An holy nation!
Typically and historically this was beautifully demonstrated in the nation Israel. There was one people; one King (God), one place of worship—Mount Zion; one land—the land of Canaan. The reality is the Church of Christ as she is gathered in both dispensations, from all peoples, tribes, and tongues. Realized in the generations of the believers and their seed.
A royal priesthood!
Not only are they a priesthood that stands in the service of God, and who consecrate themselves and all that they have unto God in that service; but they also are a royalty. They belong to a royal family. Royalty runs in their spiritual veins. In principle now they reign over all things and bring them into subjection to the rule of Christ, the King; and for ever they shall reign with Him. Herein we see especially their high nobility. An holy nation they are, because God has separated them from the world, sanctified them through the blood of Christ, and has given to them the Spirit whereby they are dedicated unto God.
A peculiar people!
That is, a people for a possession!
They are not their own, but with body and soul, in life and in death, for time and eternity, they are God’s precious possession. Peculiar they are, because they are distinct from all other peoples—yea, from the world.
But how are we to account for this nobility? How did they become so noble and come to such high estate?
The text underscores three causes.
The first mentioned cause of their nobility is their election.
But ye are a chosen generation! And election is that eternal and sovereignly free decree of God whereby He determined upon a certain people, their identity and number, whom He gave to Christ (the Elect) as members of His body; in distinction from others whom He determined should serve the election of grace, and who, through the way of their sin, would be destroyed forever. Indeed, election has to do with a certain number of persons, and is therefore very personal. Yet, as we said before, we should not conceive of election merely as the divine determination of certain individuals, but as an organic whole, who with Christ make up the body of Christ. As God has fashioned the human body, composed of many members, all fitted into their own proper place under the head; so God has also chosen His people in Christ. He is the elect Head, and all of His people constitute His body.
And as God has chosen His people in Christ from eternity, so has He given them unto Christ to be redeemed by Him.
Their redemption is the second cause of their nobility!
When the text speaks of a peculiar people, as the translation has it, it means literally: a people for or unto a possession. God has obtained them for Himself. And if you ask, “How was this done?” then the answer is: they were bought with a price—the price of the blood of the Only Begotten Son of God. This idea is also implied in the last part of the text, where the apostle, referring to a passage in the prophecy of Hosea, Hosea 1 and Hosea 2, quotes from these passages. We quote here only Hosea 2:23: “And I will sow her unto me in the earth; and I will have mercy upon her that had not obtained mercy; and I will say to them which were not my people, Thou art my people; and they shall say, Thou art my God.” That mercy of God is as eternal as the election; but as it is realized in time in this people, it is that grace of God according to which He wills to bend down to objects in misery, with the fervent desire to make them blessed as He is blessed. And so God finds His people in time. They were no people, they had not obtained mercy, and were therefore miserable and wretched. But He through His Son in the flesh redeemed them and showed unto them His mercy. Thus He makes them His own possession, and peculiarly they are separated from all the peoples of the world.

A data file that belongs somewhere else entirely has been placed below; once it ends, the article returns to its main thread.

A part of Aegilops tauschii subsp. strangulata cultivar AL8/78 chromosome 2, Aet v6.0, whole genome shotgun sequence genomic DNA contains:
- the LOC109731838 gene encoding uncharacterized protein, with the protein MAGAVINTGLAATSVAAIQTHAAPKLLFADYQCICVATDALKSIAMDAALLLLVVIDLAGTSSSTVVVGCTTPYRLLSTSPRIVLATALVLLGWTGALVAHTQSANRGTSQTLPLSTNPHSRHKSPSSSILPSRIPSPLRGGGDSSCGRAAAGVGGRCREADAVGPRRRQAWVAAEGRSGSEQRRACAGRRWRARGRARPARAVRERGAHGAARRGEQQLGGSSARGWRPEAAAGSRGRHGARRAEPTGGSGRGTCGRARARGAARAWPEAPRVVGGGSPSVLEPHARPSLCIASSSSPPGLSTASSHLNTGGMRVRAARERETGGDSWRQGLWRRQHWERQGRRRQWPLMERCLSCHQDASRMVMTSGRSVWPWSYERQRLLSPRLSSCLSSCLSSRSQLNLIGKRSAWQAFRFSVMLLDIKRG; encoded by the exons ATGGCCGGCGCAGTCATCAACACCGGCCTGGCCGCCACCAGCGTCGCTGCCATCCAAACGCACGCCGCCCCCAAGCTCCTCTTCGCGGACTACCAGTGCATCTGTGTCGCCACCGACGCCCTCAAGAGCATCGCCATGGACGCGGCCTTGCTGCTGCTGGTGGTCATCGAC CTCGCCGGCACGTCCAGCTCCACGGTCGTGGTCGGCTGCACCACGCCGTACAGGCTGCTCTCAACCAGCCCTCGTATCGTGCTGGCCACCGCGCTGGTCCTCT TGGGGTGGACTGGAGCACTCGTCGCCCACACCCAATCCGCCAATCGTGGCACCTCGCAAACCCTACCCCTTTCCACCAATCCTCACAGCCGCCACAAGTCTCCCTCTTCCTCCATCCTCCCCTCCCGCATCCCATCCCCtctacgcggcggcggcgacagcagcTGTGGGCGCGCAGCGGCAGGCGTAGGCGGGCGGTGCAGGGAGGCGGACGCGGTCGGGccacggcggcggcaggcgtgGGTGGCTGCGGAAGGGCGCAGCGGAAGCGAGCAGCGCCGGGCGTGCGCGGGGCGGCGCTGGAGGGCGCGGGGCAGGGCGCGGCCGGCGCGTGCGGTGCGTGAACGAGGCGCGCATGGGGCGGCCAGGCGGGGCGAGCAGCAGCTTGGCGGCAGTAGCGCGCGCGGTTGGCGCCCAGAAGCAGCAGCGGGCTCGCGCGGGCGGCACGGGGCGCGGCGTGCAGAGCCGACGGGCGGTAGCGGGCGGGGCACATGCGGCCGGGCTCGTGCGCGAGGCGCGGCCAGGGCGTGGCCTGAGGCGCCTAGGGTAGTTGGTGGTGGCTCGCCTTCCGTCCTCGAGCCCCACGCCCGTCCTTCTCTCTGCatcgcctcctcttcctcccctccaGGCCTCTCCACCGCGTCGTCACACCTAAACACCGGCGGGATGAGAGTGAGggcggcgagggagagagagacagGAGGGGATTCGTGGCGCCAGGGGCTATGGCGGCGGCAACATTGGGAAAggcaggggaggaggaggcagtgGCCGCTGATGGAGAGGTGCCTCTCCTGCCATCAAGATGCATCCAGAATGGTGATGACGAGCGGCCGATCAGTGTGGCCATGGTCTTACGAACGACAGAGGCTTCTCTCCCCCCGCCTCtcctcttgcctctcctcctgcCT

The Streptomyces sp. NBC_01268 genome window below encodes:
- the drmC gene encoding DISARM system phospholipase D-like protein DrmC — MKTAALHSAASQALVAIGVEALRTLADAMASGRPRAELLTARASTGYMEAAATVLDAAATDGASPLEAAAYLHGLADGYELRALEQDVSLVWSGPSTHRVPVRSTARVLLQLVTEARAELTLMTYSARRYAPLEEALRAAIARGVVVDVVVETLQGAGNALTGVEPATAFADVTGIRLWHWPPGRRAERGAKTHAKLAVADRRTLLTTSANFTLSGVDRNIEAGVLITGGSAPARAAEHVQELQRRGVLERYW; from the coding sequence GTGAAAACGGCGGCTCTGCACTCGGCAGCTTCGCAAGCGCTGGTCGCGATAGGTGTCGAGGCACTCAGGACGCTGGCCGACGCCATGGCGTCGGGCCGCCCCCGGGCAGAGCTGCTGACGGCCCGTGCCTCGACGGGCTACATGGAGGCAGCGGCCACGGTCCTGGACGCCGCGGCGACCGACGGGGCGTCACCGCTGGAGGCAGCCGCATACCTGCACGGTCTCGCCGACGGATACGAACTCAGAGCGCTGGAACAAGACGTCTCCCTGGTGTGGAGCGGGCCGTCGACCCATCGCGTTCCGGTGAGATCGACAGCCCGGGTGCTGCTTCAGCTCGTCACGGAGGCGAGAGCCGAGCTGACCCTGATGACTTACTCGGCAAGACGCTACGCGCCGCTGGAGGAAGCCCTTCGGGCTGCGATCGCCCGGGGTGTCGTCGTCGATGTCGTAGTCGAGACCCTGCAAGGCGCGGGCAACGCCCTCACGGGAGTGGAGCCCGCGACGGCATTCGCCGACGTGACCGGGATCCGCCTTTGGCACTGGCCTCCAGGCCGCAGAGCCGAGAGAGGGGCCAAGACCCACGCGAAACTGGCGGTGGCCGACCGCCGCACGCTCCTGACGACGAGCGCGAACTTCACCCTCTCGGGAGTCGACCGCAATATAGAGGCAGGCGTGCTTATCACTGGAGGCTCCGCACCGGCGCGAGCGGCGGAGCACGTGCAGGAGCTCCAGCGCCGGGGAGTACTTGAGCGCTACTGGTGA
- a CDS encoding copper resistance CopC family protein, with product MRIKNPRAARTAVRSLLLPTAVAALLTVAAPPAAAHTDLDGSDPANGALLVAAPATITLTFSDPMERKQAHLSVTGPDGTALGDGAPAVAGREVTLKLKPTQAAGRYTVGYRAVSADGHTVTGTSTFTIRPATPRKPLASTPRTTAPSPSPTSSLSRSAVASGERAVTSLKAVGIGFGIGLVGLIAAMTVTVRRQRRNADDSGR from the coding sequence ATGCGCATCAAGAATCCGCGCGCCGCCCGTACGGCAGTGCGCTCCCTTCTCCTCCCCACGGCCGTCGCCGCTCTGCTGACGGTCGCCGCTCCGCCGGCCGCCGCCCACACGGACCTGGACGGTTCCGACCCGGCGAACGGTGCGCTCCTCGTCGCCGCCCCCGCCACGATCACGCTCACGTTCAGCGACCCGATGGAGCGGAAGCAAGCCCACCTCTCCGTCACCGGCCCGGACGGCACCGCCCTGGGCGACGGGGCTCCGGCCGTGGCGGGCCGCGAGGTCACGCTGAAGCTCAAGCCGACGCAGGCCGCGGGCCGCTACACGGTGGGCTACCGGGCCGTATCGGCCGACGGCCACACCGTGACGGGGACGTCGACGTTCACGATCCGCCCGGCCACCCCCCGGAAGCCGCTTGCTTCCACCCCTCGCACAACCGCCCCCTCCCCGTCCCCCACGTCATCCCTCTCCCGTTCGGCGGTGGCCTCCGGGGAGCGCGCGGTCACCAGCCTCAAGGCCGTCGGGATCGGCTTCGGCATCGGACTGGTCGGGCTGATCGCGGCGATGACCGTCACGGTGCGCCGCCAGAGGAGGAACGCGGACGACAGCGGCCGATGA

And as God has chosen them and redeemed them in Christ, so also He has called them out of darkness into His marvelous light.
This calling is the third cause of their nobility!
Out of the darkness of natural depravity and death, into the marvelous, wonderful light of His life and fellowship He has efficaciously called them. Outwardly He called them through the Word of the gospel which was preached unto them. Inwardly He called them by bringing that Word into the inner recesses of their hearts. Thus “they heard the voice of Jesus say: come unto Me and rest.” Powerfully and irresistibly He calls them, and they come unto Him. Such is the nature of the calling. When He calls, they come! Out of ignominy and the darkness and shame of their natural plight, into the glorious liberty, life, and nobility of the children of God, He calls them.
Wondrous and mighty calling!
That exalts them to the highest heavens!
And unto what purpose? Unto what end must this high nobility serve?
That ye should shew forth the praises of Him who hath called you!
The praises are the virtues, the excellencies of our God!
The God of our salvation who has chosen us, redeemed us, and called us, is pleased to show unto His people all His perfections. He is full of infinite perfections. And to praise Him is to enumerate, speak out, recount these perfections. That is His praise.
This is in harmony with that which also the prophet Isaiah declared: “This people have I formed for myself, they shall show forth my praise.”
This that people do now in principle, even while they walk in this vale of tears. They publish abroad the mercy and grace, the truth and the righteousness, the lovingkindness of their God. And presently, when all this weary night is over, they shall do this in heavenly perfection for ever.
They shall see the glory of God, and bathe in it unto endless ages!
This is the high estate of the people of God!